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Replacement ref making the jump from six-man football to the NFL

West Texas Six-Man Shootout Football

Grandfalls-Royalty’s Jr. Marquez scores a touchdown on a run during the game against Marfa Saturday, Sept. 1, 2012, at the Third Annual West Texas Six-Man Shootout at Badger Stadium in McCamey, Texas. Grandfalls-Royalty defeated Marfa in their first game as a six-man football team 47-0 with about six minutes left in the 4th quarter. (AP Photo/Odessa American, Albert Cesare)


One of the NFL’s replacement officials isn’t just adjusting to calling games involving bigger, stronger and faster players. He’s also adjusting to a game with 22 players on the field, instead of 12.

Wayne Bernier has spent the last four weeks alternating between refereeing six-man football games at small Texas high schools and then working preseason games in the NFL. Bernier told the Amarillo Globe-News that it’s not as big a difference as you might think.

“You have seen it on TV and see this big field,” Bernier said. “But you walk in and it’s still a 100-yard field just like out at Dick Bivins Stadium [where Amarillo high school teams play]. There are more people. That’s all.”

Bernier has been training with the NFL since June and said that while he was taken aback by the athletes at first, he’s ready for it now.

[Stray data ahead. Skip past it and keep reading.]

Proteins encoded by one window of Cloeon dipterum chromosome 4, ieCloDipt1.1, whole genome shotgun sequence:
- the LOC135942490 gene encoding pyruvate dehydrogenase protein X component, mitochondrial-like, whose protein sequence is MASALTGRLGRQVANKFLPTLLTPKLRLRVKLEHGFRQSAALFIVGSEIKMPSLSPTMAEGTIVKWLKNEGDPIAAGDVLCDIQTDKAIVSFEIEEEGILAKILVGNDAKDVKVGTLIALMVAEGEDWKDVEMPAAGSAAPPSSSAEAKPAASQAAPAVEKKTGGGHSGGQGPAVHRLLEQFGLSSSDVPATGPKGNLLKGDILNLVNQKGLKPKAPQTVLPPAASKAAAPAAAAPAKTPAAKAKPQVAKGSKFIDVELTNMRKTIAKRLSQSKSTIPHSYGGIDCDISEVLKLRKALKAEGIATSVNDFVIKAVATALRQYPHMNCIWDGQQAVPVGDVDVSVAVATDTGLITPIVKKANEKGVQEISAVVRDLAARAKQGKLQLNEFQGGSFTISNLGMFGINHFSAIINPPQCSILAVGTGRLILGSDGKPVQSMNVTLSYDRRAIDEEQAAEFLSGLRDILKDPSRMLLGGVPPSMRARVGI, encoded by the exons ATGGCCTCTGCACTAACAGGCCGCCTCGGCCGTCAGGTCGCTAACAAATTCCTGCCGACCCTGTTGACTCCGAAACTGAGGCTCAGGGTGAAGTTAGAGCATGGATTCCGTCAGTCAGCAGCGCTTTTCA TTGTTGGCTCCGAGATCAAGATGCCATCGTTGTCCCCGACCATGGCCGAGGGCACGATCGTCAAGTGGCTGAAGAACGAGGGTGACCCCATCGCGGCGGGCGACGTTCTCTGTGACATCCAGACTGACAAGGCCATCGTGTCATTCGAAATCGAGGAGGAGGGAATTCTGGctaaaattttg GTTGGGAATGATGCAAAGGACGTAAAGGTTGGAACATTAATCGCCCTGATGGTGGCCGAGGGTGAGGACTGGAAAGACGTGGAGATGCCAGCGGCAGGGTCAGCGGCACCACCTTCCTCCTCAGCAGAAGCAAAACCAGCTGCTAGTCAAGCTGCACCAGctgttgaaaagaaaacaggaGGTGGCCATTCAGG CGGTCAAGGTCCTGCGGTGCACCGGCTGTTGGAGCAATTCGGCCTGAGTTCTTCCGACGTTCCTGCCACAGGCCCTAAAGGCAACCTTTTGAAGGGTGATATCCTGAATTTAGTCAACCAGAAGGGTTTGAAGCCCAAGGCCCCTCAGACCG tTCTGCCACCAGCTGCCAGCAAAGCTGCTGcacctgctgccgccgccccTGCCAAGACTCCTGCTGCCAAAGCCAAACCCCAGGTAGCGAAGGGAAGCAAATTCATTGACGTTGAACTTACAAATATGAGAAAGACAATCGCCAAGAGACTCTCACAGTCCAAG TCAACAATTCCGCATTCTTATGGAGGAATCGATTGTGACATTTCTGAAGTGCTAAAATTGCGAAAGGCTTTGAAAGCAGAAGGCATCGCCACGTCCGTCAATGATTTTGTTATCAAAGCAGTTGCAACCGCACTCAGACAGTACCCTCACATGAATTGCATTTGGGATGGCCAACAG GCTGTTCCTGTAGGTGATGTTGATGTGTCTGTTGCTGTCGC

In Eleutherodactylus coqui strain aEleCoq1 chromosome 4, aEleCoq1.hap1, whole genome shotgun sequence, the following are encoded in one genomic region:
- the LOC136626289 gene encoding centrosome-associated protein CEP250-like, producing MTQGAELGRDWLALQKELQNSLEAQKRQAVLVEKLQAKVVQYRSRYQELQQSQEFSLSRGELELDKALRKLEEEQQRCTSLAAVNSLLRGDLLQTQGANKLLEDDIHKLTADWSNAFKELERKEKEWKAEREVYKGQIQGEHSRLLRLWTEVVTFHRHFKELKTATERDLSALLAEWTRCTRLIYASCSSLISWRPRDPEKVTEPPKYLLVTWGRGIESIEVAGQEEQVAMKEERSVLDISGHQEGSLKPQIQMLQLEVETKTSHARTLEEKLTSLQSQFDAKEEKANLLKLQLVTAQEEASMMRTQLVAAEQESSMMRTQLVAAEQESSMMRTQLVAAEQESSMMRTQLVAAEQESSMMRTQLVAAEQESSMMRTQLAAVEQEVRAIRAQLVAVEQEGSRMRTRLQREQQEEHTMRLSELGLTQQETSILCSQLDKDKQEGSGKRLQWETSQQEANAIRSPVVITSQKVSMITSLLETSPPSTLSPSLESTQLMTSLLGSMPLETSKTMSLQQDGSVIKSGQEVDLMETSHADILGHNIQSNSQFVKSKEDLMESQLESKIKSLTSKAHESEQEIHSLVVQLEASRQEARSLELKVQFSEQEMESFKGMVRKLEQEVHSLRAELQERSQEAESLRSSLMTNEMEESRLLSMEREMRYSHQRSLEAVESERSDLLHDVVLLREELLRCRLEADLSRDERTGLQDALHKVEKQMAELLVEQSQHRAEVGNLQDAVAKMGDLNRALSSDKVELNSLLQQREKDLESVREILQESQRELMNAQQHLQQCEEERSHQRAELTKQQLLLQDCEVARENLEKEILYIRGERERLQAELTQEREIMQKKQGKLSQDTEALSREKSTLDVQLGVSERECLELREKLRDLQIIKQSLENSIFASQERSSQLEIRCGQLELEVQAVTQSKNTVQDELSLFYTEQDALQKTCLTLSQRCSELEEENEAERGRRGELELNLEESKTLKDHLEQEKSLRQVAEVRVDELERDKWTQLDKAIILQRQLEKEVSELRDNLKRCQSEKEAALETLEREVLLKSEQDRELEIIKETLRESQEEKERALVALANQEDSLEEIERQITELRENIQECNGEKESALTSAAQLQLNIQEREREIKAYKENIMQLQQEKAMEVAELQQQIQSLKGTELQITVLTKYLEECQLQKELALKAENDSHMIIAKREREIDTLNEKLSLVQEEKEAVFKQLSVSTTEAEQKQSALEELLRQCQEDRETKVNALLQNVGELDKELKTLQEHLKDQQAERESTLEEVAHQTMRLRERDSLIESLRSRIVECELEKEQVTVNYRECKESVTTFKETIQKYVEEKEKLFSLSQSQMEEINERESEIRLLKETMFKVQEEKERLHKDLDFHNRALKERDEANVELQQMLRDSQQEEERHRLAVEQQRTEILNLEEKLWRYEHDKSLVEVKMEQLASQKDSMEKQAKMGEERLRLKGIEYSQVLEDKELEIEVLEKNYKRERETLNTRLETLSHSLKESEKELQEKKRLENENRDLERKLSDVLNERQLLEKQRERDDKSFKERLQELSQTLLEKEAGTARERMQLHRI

“Humbling is what I’d first say I experienced because you are in awe, but you are there to do a job,” Bernier said. “You don’t get star struck. I had a lot to learn. I had to get acclimated to the speed. That’s the difference between any level and the NFL, the speed and size. But one thing is easier. They are so skilled and know how to catch a football. Now, the harder part is they have the chance to learn more technique, and they know how to hold better.”

Despite the widespread criticism that the NFL’s replacement officials have received, Bernier says the response has been overwhelmingly positive.

“You learn they all are human beings,” Bernier said. “They are in this spotlight all the time, but they are just human. And they are class acts, like Andy Reid. We all know he just lost his son, and there is emotion there. And then most of the players have been cordial. You hear every once in a while a ‘Oh, that’s why you are here’ comment. But most of them slap you on the butt and say, ‘Good job.’”

Most fans have wanted to kick the replacement officials in the butt and say, “Bad job” so far this preseason, but whether the fans like it or not, the NFL is about to start its season with refs whose experience comes from levels much, much lower than professional football.